I was really looking forward to Honeymoon, writer/director Leigh Janiak’s debut. Honeymoon stars Rose Leslie (Game of Thrones) and Harry Treadaway (The Lone Ranger) as Bea and Paul, newlyweds on their honeymoon at Bea’s family’s cabin in the woods. Unfortunately, all is not well, and the honeymoon is interrupted by Bea’s unexplained disappearances in the woods, her increasingly strange behavior, and Paul’s frightening revelations about what’s going on with his wife.
Leslie and Treadaway have great chemistry: together, they make a cute, believable married couple. And, I commend Janiak for giving them a reason to go up to the cabin in the woods where bad things happen (the Bea family connection) instead of just shoving a camping honeymoon in there to make it work. Nice touch. I also really liked the music. It added suspense and mood to the film without being intrusive. It helped to set the scenes as things become more and more tense between Bea and Paul. At times, I actually found myself getting a bit tense while watching this movie. I’m not complaining. The film affected me as a viewer, which is great. Bring on the stress, bitches.
Also, great accent work by both Leslie and Treadaway, neither of whom are from the states. In fact, in real life, Leslie has a Scottish accent, which at worst can be basically like a foreign language. They both had to speak with American accents in Honeymoon, and they both did a good job. I did not have to struggle to understand either of them at any point in time, and didn’t catch any slips, which can sometimes happen when an actor has to talk in an accent different from their own and is struggling with a difficult word or is acting out an emotionally-charged scene. The makeup was also really good. Very real-looking.
So, why the negative-sounding article title? Well, the plot didn’t really work, which was hugely disappointing and a gigantic detriment to the movie as a whole. It dragged in spots, lingering too long on topics it shouldn’t have. I know that all writers and directors want to show the couple being happy together before everything goes to hell, but frequently, they waste too much time on this, and Janiak made the same mistake. We get it. Bea and Paul are adorable and perfect. Now let’s ruin it. Also, I keep wanting to type “Bea Arthur” or “Bea and Arthur” so there’s that.
Furthermore, as the plot goes on and Bea acts stranger and stranger, I found that Janiak didn’t take advantage of a lot of the opportunities she provided herself to let the reasons for Bea’s odd behavior unfold. Rather, she seemed to prefer that sex be the barometer for Bea and Paul’s relationship, and seized solely on sex scenes (or rather, scenes in which Bea does not want to have sex with her husband) to increase Paul’s concern and drive to find out what’s going on.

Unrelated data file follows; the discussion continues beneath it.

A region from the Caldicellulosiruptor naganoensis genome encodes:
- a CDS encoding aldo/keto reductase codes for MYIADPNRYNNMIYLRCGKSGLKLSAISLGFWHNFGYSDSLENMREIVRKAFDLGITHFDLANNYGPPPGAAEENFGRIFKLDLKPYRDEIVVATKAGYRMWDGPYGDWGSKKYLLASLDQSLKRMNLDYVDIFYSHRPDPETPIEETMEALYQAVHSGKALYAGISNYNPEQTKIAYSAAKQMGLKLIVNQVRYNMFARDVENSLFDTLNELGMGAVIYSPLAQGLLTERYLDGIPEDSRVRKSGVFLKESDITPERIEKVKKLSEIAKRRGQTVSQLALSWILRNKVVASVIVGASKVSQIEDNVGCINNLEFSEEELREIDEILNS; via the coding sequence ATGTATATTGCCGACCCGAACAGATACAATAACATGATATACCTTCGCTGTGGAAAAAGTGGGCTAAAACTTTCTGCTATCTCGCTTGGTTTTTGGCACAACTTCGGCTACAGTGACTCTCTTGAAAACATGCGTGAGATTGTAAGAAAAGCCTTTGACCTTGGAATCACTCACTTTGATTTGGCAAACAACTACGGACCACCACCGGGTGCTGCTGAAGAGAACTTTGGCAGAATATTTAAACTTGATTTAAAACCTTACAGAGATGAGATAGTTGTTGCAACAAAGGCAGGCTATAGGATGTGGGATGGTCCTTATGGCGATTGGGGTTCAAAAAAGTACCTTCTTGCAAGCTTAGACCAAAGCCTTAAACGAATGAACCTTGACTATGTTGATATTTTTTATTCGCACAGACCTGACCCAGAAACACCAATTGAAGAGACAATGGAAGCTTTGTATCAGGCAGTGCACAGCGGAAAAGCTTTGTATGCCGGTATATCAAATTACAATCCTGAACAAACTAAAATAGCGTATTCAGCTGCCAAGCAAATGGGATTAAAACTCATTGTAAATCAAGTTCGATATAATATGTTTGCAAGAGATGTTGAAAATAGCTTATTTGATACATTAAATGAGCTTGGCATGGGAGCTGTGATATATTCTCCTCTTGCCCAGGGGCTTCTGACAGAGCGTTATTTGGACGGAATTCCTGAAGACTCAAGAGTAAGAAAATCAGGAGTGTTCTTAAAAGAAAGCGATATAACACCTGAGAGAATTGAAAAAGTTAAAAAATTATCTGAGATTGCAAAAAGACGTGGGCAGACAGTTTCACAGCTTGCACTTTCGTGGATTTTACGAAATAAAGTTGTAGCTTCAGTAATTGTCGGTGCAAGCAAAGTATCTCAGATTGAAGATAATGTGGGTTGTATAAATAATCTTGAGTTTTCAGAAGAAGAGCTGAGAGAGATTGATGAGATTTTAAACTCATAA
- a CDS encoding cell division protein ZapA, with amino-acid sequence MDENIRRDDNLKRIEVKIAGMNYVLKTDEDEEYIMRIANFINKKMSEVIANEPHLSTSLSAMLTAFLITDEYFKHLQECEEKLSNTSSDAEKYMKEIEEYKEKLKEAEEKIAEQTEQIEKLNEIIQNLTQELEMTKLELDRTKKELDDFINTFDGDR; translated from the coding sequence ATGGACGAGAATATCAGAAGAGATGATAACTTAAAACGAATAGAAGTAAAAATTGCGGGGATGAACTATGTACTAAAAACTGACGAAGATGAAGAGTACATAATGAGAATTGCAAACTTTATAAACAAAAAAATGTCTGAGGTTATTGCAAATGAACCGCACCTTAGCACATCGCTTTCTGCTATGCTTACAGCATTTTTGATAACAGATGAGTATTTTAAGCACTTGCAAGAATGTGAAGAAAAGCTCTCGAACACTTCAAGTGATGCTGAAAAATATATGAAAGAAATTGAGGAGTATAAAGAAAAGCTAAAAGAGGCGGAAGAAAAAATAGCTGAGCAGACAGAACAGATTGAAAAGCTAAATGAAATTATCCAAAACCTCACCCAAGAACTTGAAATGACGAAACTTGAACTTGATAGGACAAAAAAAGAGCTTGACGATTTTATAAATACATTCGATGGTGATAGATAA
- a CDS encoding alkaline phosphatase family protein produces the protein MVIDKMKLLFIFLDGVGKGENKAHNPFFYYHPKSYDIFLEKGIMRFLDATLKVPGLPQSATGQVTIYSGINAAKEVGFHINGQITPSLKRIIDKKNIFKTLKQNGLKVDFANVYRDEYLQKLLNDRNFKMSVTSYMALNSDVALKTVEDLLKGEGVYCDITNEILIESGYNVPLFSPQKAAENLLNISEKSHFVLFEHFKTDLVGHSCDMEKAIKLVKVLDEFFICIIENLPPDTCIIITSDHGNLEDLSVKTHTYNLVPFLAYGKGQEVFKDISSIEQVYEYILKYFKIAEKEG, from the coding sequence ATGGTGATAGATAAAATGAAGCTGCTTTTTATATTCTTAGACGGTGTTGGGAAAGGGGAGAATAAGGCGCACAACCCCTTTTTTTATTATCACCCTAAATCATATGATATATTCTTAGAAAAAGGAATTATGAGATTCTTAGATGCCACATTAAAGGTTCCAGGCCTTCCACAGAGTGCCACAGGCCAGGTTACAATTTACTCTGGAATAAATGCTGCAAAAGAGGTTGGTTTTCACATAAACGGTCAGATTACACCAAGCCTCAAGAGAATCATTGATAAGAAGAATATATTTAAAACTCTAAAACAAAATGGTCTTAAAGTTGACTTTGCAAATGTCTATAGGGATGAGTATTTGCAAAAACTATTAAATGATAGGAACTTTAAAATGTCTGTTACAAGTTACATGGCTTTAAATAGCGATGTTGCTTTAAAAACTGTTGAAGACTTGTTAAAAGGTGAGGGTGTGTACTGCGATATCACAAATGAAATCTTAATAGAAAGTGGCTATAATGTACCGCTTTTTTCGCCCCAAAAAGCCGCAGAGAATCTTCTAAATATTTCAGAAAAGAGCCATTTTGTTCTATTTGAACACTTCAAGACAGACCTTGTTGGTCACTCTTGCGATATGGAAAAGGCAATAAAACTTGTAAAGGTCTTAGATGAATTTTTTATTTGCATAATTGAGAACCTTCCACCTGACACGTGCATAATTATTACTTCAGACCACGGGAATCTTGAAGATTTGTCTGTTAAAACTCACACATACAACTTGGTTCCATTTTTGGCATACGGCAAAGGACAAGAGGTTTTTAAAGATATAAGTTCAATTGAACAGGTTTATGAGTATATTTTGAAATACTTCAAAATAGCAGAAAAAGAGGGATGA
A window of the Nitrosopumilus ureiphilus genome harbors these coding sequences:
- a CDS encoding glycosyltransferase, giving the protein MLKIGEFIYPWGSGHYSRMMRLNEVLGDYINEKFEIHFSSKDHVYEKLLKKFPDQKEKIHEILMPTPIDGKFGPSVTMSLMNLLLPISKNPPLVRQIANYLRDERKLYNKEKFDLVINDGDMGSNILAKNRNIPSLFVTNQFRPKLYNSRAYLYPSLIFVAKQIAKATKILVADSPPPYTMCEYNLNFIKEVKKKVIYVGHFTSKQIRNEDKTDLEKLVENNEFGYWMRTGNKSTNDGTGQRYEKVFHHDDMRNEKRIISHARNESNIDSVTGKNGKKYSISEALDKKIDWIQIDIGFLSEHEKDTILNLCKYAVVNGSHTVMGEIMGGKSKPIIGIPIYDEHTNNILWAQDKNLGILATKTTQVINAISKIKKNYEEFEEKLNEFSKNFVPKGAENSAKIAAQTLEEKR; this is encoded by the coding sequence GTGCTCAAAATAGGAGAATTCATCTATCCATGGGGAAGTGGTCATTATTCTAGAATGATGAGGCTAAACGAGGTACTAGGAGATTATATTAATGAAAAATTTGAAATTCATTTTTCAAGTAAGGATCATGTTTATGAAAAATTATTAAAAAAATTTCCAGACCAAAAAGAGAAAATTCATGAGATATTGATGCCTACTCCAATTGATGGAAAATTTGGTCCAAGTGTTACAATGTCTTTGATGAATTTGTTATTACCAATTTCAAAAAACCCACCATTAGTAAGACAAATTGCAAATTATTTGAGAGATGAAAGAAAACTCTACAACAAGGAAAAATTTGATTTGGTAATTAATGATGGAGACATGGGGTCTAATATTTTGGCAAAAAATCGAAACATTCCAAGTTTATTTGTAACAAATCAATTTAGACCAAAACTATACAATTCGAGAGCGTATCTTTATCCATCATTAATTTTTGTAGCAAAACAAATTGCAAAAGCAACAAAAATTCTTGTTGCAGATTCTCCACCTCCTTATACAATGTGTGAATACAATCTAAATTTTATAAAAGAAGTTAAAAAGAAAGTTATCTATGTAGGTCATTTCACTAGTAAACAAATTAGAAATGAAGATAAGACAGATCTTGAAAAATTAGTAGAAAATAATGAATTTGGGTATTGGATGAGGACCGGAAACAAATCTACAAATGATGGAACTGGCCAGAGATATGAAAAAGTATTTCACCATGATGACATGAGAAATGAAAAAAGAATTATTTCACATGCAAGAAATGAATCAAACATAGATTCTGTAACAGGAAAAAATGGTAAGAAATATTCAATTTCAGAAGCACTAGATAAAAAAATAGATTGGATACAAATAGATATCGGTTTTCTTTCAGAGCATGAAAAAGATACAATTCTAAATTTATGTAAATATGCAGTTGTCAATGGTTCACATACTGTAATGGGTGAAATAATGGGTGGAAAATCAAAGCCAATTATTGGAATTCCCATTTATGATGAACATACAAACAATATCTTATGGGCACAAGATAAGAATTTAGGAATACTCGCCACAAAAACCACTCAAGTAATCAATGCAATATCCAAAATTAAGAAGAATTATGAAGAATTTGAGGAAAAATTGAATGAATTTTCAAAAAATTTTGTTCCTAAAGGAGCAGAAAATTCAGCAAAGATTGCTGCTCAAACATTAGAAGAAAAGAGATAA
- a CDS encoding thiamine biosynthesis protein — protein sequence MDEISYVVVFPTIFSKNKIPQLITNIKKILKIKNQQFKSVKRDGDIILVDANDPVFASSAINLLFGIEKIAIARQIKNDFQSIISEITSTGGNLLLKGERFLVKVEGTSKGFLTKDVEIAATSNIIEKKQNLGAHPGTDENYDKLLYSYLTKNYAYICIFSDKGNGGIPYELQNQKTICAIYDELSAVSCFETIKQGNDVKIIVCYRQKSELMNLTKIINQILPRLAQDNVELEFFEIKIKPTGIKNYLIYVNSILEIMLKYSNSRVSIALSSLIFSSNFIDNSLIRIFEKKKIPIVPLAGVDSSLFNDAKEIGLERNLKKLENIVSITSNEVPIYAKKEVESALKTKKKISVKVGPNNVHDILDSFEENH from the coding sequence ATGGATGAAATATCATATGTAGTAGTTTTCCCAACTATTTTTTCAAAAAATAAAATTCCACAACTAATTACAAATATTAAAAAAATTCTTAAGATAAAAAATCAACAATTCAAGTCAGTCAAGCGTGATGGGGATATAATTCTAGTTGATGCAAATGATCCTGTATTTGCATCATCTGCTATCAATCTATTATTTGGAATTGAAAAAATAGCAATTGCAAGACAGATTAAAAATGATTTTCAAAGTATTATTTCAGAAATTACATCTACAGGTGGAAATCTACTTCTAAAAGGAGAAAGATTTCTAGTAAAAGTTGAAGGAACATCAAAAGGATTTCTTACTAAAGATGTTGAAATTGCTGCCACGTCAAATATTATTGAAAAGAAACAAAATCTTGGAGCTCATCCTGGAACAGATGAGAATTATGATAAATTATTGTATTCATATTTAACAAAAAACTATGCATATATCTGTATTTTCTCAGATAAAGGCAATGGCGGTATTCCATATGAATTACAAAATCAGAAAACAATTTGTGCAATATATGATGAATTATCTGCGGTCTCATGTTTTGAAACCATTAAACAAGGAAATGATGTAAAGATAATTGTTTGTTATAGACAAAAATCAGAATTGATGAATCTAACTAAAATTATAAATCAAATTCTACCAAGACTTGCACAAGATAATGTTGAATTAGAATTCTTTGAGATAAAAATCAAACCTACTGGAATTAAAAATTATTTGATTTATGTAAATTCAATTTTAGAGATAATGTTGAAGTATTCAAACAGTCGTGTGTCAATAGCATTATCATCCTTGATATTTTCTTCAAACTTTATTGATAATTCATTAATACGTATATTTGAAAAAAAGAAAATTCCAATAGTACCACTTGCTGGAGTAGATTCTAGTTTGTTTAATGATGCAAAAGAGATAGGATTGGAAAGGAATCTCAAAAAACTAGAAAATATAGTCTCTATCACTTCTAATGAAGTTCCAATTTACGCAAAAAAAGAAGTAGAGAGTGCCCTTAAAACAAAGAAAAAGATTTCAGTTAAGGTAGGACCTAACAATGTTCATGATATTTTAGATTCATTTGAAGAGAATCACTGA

In the end, all the missed opportunities and dragging scenes result in Janiak being forced to jam the climax of the 90 minute movie into the last 20-30 minutes. It was like she sort of lost her way in the story and suddenly found it again and tried to wrap it up. Characters that we know nothing about and saw for less than 5 minutes are suddenly back in the story, and everything starts to fall apart all at the same time. And, Janiak fails to show the viewer what’s actually happening in the woods, which I would have liked to see. The film could have benefited from a horrifying scene in which Paul follows Bea into the woods and learns the terrifying secret of what’s going on there. Or something. But, bottom line: there were no breadcrumbs, and the ending seemed weird because throughout the entire movie, I had no clue where it was leading. There’s wanting the viewer to be surprised by the ending (which I support) and leaving the viewer in the dark completely and then throwing a bunch of information at them. That’s what happened here. So instead of being surprised by the ending in a good way, I just ended up feeling like, “Oh, that’s the explanation. Hm.”
I’ll come to my final point now, which is lighting. Please, horror film directors, stop leaving viewers literally in the dark! Some scenes in Honeymoon were so dark I couldn’t see what was going on at all. This didn’t happen with any important scenes, so it’s not that big of a deal, but still, it was a little annoying.
Overall, I had much higher expectations for Honeymoon and the plot, at least, didn’t meet them.